On the third day of Laudato Si’ Week 2021, leaders and educators from around the world shared how they’re using Laudato Si’ in education to inspire the next generation.

Jacqui Remond (LISTEN), from Australia, began by giving her testimony about her vocation to teaching: “My inspiration was Indigenous women and dialogue with the Creator,” she said.

She also reminded all of the participants about how using Laudato Si’ in education is the key for society to be able to reflect a love for creation.

Séverine Deneulin, from the Laudato Si’ Research Institute at Campion Hall, University of Oxford, UK, shared how the institute is incorporating the different aspects of Laudato Si’.

“Whatever we do is also rooted in the spirit of contemplation, of wonder at the world, of paying attention to what is happening around us,” she said.

The professor shared a preview of a documentary on Brazilian Indigenous Peoples and challenged all of the participants and thousands of online observers: “How can we as educators respond to that cry of the poor and cry of the Earth?”

Adrián Beling, from the University Network for the Care of the Common Home, said that education and inspiration are a part of what Pope Francis asks us to do and feel in Laudato Si’. But we must go past that in order to truly bring the encyclical to life.

“The level of inspiration is a great place to start but is a terrible place to finish,” he said. “We need to address our unsustainable social, economic and cultural structures from this ecological perspective.”

Margaret Pfeil, associate professor at the University of Notre Dame (USA), shared how Notre Dame is incorporating Laudato Si’ into its curricula, not only in courses related to ecology but also in other subjects.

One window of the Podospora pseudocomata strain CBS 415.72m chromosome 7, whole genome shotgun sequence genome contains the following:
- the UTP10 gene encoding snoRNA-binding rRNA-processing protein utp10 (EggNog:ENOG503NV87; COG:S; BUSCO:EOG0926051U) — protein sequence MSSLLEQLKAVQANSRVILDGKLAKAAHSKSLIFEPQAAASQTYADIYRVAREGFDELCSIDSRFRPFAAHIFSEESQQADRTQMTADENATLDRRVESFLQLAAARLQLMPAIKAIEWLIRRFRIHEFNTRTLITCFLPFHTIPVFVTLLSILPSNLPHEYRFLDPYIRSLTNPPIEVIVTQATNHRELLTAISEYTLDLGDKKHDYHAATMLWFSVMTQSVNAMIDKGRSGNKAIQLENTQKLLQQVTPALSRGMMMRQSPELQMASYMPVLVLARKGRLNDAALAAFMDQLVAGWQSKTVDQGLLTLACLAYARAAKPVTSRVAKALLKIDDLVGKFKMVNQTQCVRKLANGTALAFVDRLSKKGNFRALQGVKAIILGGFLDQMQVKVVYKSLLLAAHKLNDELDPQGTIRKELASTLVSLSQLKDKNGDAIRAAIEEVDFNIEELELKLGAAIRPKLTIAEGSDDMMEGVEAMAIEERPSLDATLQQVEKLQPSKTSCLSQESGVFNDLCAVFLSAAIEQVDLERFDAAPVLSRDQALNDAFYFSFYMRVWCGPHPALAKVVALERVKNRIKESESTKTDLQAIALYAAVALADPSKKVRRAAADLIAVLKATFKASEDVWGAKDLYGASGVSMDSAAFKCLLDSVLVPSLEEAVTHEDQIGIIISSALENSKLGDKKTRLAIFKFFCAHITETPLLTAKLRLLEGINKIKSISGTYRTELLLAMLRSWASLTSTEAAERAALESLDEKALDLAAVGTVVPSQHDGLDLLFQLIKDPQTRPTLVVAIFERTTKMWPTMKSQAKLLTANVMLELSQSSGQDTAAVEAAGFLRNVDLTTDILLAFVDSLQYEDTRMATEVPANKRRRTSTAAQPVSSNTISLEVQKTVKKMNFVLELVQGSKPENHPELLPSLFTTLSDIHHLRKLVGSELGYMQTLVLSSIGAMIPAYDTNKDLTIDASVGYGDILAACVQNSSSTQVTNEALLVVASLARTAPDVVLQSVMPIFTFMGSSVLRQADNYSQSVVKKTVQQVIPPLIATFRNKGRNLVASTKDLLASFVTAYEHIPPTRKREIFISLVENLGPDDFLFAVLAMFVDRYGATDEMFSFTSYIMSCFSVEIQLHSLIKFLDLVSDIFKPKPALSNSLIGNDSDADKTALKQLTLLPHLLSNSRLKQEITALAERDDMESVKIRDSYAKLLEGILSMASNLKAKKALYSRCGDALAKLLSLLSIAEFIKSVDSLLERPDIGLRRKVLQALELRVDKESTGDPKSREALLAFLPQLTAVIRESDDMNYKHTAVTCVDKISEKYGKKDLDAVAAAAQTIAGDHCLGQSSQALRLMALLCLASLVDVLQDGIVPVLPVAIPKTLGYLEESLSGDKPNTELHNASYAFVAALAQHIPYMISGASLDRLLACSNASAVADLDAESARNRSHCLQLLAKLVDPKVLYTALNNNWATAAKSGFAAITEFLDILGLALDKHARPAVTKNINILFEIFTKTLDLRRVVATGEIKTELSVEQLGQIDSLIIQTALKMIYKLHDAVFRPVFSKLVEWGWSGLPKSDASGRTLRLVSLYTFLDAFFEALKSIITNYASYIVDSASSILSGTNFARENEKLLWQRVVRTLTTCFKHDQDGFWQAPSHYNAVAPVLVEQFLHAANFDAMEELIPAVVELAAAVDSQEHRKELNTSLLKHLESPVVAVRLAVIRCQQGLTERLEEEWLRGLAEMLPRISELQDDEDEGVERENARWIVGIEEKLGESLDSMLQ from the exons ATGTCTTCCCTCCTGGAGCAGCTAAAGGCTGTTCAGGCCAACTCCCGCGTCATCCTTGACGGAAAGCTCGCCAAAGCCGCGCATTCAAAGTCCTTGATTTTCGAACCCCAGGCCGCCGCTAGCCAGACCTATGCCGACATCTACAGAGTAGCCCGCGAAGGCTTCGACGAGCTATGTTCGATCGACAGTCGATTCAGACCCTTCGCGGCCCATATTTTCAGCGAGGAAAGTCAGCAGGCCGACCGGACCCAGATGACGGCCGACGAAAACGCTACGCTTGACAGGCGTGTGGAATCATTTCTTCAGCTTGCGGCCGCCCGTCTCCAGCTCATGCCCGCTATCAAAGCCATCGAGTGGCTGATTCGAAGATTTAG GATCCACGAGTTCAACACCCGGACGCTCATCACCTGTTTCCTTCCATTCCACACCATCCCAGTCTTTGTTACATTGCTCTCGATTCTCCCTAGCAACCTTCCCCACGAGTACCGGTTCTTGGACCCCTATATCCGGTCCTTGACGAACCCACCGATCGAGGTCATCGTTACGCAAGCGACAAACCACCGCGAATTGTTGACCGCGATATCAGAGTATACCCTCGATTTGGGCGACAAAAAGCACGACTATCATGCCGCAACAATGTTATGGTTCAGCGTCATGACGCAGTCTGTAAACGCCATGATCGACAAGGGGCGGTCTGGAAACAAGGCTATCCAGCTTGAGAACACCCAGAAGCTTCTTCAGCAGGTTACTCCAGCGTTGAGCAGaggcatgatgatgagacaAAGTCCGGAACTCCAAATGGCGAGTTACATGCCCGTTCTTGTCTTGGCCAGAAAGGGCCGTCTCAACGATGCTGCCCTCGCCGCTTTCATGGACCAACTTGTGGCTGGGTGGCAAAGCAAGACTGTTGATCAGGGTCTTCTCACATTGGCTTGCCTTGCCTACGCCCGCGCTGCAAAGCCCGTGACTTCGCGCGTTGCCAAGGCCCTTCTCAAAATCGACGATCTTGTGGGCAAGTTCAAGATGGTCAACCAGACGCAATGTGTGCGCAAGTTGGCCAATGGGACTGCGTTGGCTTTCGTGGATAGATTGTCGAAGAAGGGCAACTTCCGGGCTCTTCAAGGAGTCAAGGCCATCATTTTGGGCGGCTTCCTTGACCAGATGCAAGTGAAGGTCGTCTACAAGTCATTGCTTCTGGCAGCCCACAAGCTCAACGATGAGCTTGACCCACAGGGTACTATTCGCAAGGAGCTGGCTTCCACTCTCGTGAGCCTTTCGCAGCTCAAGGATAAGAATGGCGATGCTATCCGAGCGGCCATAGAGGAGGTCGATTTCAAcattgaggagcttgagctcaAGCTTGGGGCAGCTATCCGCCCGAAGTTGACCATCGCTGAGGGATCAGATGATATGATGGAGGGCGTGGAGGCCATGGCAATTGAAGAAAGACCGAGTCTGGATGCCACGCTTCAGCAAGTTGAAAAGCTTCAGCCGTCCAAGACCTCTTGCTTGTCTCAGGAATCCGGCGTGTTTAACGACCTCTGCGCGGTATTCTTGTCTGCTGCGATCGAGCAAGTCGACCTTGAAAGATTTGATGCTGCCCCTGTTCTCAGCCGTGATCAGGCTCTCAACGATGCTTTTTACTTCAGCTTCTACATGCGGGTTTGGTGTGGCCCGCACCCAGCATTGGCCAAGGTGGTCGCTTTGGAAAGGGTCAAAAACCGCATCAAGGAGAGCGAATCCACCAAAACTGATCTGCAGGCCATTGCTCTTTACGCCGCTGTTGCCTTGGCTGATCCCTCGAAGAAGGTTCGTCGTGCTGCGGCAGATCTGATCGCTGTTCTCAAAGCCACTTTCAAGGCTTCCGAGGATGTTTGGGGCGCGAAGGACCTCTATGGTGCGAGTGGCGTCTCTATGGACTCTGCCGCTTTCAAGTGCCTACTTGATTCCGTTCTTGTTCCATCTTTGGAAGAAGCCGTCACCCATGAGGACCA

The Catholic university is taking a holistic approach to the climate crisis and has already achieved its 2030 goal of reducing carbon emissions by 50 percent. In line with the theme of Laudato Si’ Week, “for we know things can change” (LS 13), she said, “There’s much more that could be done.”

Finally, Alberto López Rosado, representing the Francisco de Vitoria University in Madrid, Spain, inspired observers with the tangible steps the university has taken to strengthen Laudato Si’s presence throughout the institution.

The university surveyed professors on their knowledge of Laudato Si’ and has training seminars in the works to improve internal knowledge of the encyclical.

UFV is also working on launching new Laudato Si’ programs for students and is attempting to change the institution’s internal culture so that it better reflects Laudato Si’. “The contents of Laudato Si’ are being taught informally but we want to have a more structured scope,” he said.

Before concluding, a video was shared by Diego Solano, from Renova+, who acknowledged that, “Humanity needs to change and Catholic institutions must assume that role to bet on another way of life.”

The dialogue was moderated by Amy Echeverria of the Columban Missionaries.

Watch the entire Laudato Si’ Dialogue here: